“It’s a bit addictive, being able to travel back and forth through time like that,” she explained with a wry smile, before she ran over and opened the doors, this was the only way, she couldn’t let him have it and she couldn’t keep it, so this was the only thing she could do. She flung the doors open before he could stop her, the breathless sight of the time vortex stretched out in front of her, a million billion light years and all of eternity compressed and swirling around them. The dizziness passed and she pulled her arm back, bracing herself as she threw the time turner out into the vortex where it immediately got swept up and pulled out into eternity, into infinity.
“What the hell?!?” Methos shouted at her as she closed the doors behind her. “What the hell do you think you are doing? No one can look into the time vortex, no one, it should drive you mad to see all that.”
“I’m not just anyone.” She grinned at him. There it was, her past, her future, it was over now. He couldn’t take her home because she was from a different timeline to him and that was something he would never do, it was against his own personal rules and the rules of the high council, they still existed for him, they would have to stop him. So now, here she was, a lone survivor stuck in the past with nowhere to go, nothing to do, but her father was still alive, and she would stop the war. She’d stop Gambler, it may not be for another fifty years, a hundred years, but she’d stop him, she swore it to herself on the memory of her father.
The blue column slowed to a stop, and he walked down to the door and opened it. Outside she could see the lintel of the Gates of Hogwarts. In the distance was the smoking ruin of the castle. She hesitated at the doorway, taking a deep breath to retain the sad acceptance that Methos, her father, had helped her achieve.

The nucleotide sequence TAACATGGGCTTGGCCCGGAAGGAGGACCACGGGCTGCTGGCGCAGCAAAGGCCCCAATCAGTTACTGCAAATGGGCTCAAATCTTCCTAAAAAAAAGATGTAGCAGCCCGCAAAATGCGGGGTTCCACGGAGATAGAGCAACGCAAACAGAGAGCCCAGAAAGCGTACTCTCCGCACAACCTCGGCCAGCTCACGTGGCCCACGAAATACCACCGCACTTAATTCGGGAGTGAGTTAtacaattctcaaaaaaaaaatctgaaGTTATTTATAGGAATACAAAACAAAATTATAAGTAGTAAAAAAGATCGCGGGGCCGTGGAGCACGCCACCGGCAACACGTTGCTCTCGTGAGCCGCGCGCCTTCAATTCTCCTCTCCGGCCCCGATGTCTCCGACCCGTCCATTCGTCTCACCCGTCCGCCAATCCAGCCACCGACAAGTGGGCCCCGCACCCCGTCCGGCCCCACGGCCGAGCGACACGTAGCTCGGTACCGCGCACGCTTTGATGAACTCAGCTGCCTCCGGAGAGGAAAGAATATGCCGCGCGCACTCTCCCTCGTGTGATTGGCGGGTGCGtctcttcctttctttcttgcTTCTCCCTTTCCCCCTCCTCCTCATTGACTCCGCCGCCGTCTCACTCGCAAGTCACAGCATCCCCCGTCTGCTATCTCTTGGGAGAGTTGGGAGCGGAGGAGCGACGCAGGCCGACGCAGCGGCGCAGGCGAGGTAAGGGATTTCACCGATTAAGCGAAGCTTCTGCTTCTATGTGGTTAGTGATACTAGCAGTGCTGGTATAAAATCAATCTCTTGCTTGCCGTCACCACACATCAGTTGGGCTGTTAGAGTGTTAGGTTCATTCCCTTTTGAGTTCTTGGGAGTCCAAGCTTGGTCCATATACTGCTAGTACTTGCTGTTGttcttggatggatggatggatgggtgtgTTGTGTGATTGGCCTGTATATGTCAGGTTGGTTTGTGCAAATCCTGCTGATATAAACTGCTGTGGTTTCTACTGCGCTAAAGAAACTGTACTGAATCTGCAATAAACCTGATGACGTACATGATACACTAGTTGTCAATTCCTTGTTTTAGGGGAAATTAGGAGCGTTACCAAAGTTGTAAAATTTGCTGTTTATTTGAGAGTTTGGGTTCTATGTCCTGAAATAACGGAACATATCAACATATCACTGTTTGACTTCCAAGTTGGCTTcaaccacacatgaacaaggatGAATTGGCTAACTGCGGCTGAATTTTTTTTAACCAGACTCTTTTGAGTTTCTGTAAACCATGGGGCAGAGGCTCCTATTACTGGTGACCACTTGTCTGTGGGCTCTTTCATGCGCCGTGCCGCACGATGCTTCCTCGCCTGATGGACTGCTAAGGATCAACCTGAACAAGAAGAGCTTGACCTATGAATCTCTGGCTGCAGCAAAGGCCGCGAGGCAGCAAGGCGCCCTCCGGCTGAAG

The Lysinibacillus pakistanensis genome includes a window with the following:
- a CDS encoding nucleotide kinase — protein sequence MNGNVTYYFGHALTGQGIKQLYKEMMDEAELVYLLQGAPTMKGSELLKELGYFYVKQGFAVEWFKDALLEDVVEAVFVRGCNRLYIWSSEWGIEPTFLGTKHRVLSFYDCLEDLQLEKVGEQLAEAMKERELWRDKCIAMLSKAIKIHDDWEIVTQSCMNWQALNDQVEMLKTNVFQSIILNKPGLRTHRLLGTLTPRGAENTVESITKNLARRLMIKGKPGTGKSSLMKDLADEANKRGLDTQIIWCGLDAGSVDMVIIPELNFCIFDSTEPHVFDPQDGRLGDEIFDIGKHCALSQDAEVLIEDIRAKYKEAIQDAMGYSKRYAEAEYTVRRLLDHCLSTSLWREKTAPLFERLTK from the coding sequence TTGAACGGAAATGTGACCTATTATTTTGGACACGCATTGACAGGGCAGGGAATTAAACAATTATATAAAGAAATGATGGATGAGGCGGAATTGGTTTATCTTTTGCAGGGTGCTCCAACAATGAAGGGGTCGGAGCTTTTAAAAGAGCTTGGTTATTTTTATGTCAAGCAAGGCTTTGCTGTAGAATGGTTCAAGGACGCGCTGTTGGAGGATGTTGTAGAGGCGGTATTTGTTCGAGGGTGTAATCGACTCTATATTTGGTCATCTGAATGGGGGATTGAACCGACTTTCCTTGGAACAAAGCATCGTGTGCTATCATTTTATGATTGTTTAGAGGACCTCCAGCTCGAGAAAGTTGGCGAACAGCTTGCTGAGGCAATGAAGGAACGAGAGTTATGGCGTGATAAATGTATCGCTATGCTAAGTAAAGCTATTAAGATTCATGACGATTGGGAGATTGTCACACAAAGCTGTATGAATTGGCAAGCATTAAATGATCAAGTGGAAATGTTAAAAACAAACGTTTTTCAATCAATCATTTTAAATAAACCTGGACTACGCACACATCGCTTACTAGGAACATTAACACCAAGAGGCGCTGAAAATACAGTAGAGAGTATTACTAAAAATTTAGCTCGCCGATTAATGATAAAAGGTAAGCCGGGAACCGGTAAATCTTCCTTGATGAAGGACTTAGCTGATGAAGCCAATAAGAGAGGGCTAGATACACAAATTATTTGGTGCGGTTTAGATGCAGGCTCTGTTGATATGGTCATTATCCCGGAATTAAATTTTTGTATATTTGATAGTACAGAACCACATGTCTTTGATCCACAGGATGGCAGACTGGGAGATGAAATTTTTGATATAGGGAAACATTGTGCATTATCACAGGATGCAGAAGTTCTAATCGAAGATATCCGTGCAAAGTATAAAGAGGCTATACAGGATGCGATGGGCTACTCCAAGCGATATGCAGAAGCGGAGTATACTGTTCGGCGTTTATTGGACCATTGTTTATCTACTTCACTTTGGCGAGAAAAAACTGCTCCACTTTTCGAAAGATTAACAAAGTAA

“You could come with me,” he said suddenly. He looked almost as surprised as she felt by his offer, but his surprise quickly became resolve. For all that the offer was impulsive, she could tell that he honestly wanted her to come.
“It’s not that easy. There’s no one left. I don’t even have enemies to go back to. They’re all gone. I am alone.” She paused, as she leaned against the doorway. “I’ve nowhere else to go.”
“Then you’re coming with me,” He grinned at her and her heart leapt at the thought of travelling with her father again, to see all the things he had done, to be part of all the stories he had told her. “There’s so much to see out there, so much to do, maybe you’ll find somewhere you belong along the way.” He laughed as he jerked the leaver backwards and sent them back into the time vortex again.
She choked back the lump in her throat as she watched him run about the controls manically, this was her father but he was so young, so inexperienced, so innocent. She would tell him, one day, she’d tell him about the war, about everything that had happened, about Gambler and the fall of their home. But for now she would let him keep his innocence because when she told him, they would stop it together, and then she would have her revenge.
Yup, this is just the start of the adventures for Kara and Methos... i might write more but it won't be a regular update thing or a continuous story, just hints and flashes here and there when i get the inspiration...
hope you enjoyed it :D